A few of my favorites

Last week Jacob turned five months old. There have been some scheduling issues with our pediatrician so I ended up seeing a new doctor locally. I appreciate some of the info she gave me about spitting up. It put me at ease and now I don’t worry about how many burp cloths we burn through in a day. (She calls it a “laundry issue,” not a medical issue. Made me laugh.)

J is just a big kid. At 90th percentile for height and 80th for weight, he feels more like nine months instead of five. We went to the park with a friend the other day. As we sat them next to each other, we realized J is the same size of her eight-month-old. I guess he knows how to eat.

So some of my favorite things about Jacob at this age are:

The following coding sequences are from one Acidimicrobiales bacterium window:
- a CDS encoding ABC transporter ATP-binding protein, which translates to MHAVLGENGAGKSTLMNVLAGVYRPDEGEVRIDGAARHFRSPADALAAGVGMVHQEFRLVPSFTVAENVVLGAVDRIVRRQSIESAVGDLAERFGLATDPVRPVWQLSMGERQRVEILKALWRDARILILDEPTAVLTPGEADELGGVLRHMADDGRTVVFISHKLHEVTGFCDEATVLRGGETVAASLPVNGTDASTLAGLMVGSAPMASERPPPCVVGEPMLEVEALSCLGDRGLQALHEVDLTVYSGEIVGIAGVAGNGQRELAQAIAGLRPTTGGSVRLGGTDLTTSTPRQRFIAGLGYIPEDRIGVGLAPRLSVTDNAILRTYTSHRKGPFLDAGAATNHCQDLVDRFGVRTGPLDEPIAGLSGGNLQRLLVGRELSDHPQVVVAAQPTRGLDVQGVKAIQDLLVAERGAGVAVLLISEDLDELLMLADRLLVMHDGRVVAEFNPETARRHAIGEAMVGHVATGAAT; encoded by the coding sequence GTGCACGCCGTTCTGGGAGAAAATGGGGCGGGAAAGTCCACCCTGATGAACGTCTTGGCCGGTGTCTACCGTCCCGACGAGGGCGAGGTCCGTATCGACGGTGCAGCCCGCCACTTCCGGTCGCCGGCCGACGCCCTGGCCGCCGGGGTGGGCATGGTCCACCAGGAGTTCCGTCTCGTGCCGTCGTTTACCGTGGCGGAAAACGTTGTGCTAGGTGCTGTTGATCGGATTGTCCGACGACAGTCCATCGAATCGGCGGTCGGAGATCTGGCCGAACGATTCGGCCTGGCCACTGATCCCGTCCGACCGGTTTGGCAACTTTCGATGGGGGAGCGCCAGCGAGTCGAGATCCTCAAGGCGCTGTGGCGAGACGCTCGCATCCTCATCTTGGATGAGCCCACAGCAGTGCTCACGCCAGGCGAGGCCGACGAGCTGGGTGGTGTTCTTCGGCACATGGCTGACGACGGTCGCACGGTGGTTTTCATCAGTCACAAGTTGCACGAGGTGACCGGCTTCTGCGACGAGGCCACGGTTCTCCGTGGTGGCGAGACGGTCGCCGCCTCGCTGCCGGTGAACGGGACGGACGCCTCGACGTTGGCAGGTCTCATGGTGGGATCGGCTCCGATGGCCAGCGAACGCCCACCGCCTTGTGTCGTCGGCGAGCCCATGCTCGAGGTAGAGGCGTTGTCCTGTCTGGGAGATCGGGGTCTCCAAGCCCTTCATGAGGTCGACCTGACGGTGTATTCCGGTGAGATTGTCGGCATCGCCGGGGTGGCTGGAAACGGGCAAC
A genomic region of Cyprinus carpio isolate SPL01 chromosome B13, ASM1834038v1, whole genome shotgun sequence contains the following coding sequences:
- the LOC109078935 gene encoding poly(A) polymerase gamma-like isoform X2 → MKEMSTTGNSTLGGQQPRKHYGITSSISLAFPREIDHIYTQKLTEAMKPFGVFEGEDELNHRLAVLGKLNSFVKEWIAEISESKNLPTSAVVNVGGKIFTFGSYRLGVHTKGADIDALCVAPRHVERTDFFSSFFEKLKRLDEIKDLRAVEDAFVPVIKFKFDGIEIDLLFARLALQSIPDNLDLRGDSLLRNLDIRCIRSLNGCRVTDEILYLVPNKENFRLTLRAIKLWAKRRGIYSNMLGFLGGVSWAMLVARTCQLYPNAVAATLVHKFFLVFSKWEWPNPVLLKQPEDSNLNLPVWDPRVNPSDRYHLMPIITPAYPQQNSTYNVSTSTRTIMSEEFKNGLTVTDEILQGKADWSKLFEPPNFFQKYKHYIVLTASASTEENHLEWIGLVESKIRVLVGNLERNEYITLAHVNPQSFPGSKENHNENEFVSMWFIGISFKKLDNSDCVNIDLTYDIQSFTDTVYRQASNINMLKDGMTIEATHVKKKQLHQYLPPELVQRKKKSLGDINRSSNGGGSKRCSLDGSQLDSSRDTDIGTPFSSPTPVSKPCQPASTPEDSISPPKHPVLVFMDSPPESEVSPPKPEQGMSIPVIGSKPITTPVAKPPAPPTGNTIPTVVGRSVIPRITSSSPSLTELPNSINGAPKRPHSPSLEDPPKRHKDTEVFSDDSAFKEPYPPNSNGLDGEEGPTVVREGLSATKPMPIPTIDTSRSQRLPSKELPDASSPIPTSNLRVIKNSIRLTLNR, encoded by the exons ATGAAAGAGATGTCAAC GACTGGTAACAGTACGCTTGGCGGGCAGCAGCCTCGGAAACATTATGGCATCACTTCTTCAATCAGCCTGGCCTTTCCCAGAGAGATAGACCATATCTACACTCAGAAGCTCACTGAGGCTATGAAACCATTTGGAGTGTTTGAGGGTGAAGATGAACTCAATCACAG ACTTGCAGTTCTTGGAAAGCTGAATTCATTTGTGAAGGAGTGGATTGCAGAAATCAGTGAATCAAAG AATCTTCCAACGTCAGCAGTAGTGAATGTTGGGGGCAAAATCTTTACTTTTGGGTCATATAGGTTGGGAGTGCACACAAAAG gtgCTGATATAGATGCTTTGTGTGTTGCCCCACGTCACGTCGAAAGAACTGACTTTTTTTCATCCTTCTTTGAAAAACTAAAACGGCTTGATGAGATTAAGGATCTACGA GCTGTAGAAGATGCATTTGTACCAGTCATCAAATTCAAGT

How much he laughs when Katelyn plays with him. No one can get him going like she can.

How much he is in love with his feet. Diaper changes are hard. Obsessed, I tell you.

He always has something in his mouth, usually fingers or toes.

So far he’s keeping his big smile.

He tries to squeal so loud that it’s actually silent. :)

He’s making attempts to roll onto his tummy, but isn’t there quite yet.

He’s developed a case of grabby hands. Grab it. Get it. Put in mouth.

He’s made major progress with sitting and is often happier when he can sit up.

Here are a few shots of him on the five-month mark.

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Disgusting parenting

It drives me nuts when I see parents doing stupid things. Stupid things like letting another adult hold their baby in the backseat while they drive along as if they are invincible.

My two stupid parents for this week:

The stupid driver — she drives along in a school zone, with a child in the back seat, and waves me to step in front of her and enter a crosswalk. Dare I? Nope! Instead I yell at her to get off her phone. She seems to be put off by my reaction to her gesture of kindness (for letting me cross). She rolls her eyes as her tires let out an audible screech as she speeds away.